Oahu’s stay-at-home, work-from-home order to curb a surge in new daily coronavirus cases will continue for at least the next two weeks, with changes to allow for limited outdoor activities.
Honolulu Mayor Kirk Caldwell announced Tuesday at a Honolulu Hale news conference that parks, beaches and hiking trails will reopen Thursday to allow for solo activities, including reading, meditating, eating, jogging and sitting on the beach alone.
“The one thing we’re not going to do a second time is rush to reopen and then have another spike and have that occur during the holiday season,” he said. “So we’re going to be much more cautious, much more conservative and much more careful in terms of protecting the health of our community.”
The city is trying to “create very simple, bright-line enforcement measures” so Oahu doesn’t return to out-of-control gatherings that caused cases to explode this summer, he said.
Sherry Menor-McNamara, president and CEO of the Chamber of Commerce Hawaii, argued the extension brings “businesses closer to permanent closure” and that state and county officials should work with industry leaders in creating a reopening plan.
“Hawaii’s local businesses are stepping up to take the economic brunt of the pandemic,” she said. “In return, they deserve to be heard and respected in determining a path forward.”
Caldwell acknowledged the frustration of many residents and businesses on the brink of closure with the extended lockdown order.
“I understand how upset people are, and I understand from where they stand they see it as being unfair,” he said.
“It’s not a simple one-size-fits-all. We’re going to take it … slow and cautiously so we don’t have to do another lockdown,” he added. “It does mean there could be frustration with the pace, but … we’re putting health and safety first so we can get back to a healthy economy.”
The amended emergency order that went into effect Aug. 27 is extended through Sept. 23. The city is waiting to see the number of cases drop over the next one to two weeks.
“The number of cases still, it hasn’t come down as much as we would like, and that is concerning,” he said.
Health officials Tuesday reported two new coronavirus deaths on Oahu and Maui and 66 new infections — the first double-digit daily increase in more than a month after recording triple-digit numbers for most of August and early September. Separately, another death was reported at the Yukio Okutsu State Veterans Home on Hawaii island.
The statewide totals since the beginning of the pandemic are now at 88 fatalities and 10,025 cases. The U.S. death toll has surpassed 189,000.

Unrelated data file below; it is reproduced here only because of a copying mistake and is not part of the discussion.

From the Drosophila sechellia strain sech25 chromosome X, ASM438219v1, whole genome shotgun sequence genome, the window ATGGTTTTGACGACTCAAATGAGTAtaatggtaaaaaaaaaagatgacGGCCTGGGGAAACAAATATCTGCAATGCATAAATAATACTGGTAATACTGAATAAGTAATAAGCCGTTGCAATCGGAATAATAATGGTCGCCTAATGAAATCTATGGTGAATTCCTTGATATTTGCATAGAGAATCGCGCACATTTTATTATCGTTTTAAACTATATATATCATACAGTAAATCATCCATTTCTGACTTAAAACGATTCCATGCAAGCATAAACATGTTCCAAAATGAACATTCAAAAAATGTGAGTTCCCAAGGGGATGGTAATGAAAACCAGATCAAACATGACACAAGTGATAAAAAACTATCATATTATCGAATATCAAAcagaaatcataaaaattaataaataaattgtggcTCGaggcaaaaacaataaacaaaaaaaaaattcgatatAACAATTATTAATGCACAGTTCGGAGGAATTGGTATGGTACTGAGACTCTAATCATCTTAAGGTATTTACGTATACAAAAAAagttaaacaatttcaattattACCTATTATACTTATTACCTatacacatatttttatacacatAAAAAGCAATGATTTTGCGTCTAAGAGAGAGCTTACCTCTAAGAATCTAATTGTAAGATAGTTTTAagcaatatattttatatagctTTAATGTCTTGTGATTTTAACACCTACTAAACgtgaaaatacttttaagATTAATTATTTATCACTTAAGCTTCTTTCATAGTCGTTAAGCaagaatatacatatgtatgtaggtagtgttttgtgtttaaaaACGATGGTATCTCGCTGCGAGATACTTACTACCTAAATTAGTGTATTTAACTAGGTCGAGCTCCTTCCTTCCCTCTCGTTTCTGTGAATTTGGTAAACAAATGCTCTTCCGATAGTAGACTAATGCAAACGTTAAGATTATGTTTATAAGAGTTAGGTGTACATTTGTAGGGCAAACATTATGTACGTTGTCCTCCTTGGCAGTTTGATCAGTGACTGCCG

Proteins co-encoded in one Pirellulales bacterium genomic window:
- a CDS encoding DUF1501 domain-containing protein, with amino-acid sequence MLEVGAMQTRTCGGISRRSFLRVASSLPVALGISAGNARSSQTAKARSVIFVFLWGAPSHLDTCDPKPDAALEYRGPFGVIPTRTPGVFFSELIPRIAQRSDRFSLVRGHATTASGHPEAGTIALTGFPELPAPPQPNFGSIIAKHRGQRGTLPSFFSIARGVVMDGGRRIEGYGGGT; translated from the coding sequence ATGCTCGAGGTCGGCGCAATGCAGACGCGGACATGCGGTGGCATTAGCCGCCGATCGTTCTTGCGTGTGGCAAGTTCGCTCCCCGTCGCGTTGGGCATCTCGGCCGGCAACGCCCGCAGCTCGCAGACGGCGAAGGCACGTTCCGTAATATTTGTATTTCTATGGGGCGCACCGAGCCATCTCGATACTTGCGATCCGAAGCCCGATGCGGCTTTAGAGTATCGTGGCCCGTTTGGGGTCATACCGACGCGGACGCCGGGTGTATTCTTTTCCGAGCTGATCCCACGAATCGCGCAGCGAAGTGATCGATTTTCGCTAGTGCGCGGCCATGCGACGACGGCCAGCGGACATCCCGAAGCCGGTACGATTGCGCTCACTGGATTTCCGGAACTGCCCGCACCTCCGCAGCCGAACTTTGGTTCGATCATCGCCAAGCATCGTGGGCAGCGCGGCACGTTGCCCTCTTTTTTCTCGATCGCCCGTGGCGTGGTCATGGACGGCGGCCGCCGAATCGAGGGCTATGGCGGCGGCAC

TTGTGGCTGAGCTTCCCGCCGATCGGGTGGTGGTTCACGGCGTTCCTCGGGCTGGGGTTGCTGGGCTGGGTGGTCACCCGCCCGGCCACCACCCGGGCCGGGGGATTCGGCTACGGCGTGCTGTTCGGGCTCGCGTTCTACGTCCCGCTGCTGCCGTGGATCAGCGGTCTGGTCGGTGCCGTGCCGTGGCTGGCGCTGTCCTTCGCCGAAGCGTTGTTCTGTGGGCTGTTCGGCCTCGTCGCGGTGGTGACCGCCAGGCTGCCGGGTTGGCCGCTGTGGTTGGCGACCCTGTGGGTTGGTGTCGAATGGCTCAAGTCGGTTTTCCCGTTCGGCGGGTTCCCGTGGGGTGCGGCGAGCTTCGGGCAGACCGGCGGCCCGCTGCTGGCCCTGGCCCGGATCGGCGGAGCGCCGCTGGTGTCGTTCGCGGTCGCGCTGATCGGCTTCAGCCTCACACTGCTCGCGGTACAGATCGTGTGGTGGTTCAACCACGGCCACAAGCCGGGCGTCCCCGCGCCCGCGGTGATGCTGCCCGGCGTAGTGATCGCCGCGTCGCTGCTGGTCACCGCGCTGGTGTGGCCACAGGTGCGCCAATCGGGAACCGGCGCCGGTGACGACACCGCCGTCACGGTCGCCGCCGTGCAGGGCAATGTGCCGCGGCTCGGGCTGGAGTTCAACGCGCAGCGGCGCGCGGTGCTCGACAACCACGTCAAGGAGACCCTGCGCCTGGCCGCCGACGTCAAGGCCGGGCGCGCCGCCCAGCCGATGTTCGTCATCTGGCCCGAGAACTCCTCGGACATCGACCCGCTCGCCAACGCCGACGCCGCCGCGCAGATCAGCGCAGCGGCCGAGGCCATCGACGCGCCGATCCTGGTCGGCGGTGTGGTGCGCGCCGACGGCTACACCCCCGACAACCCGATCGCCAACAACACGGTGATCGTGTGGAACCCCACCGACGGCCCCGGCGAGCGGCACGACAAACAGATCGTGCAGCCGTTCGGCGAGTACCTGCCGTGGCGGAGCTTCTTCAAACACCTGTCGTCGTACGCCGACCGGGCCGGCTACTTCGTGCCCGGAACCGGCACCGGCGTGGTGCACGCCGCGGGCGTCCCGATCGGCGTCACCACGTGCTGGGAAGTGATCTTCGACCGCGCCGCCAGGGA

There were far fewer tests than normal — 774 — following the Labor Day holiday weekend. The positive cases represent 8% of the total tested. Of the 237,786 coronavirus tests conducted so far by state and clinical laboratories since the start of the outbreak, 4.2% have been positive.
For businesses unable to generate revenue, “it’s heartbreaking and heart- wrenching,” Caldwell said, adding the city has expended about $60 million to help small businesses.
“There is this balance, but I know it’s extremely hard and don’t for a minute not feel great heartache for the troubles that people are going through.”
The city has committed to fund 250 to 500 contact tracers with federal Coronavirus Aid, Relief, and Economic Security (CARES) Act money and is finalizing plans for a second quarantine hotel, he said.
The mayor has said he is evaluating daily the status of the health care system, contact tracing capabilities, the rate of positive tests, case counts and other factors such as patterns of transmission to determine the best course of action.
As of Tuesday there were 6,874 active cases statewide and 3,063 patients now classified as recovered — about 30% of those infected.
“We’re turning the corner on active cases, and the hospital numbers have begun to decline,” Lt. Gov. Josh Green told the Honolulu Star- Advertiser Tuesday. “I’m really proud of people; their sacrifices worked. It is certainly time to increase people’s freedom somewhat and make sure people can be outside in low-risk activities.”
With declining infections, the state can begin to open tourism on Oct. 1, he said.
“We’re starting to see the light at the end of the tunnel,” he added. “We have a chance now to knock COVID down.”
Meanwhile, the Kokua Council for Senior Citizens filed a petition to the Hawaii Supreme Court Tuesday to compel the Department of Health to increase the number of contact tracers and provide translation services. The petition filed by attorney Lance Collins also asks the court to appoint a special master to oversee compliance. It came after DOH missed a Tuesday deadline to respond to a legal demand letter from the Kokua Council.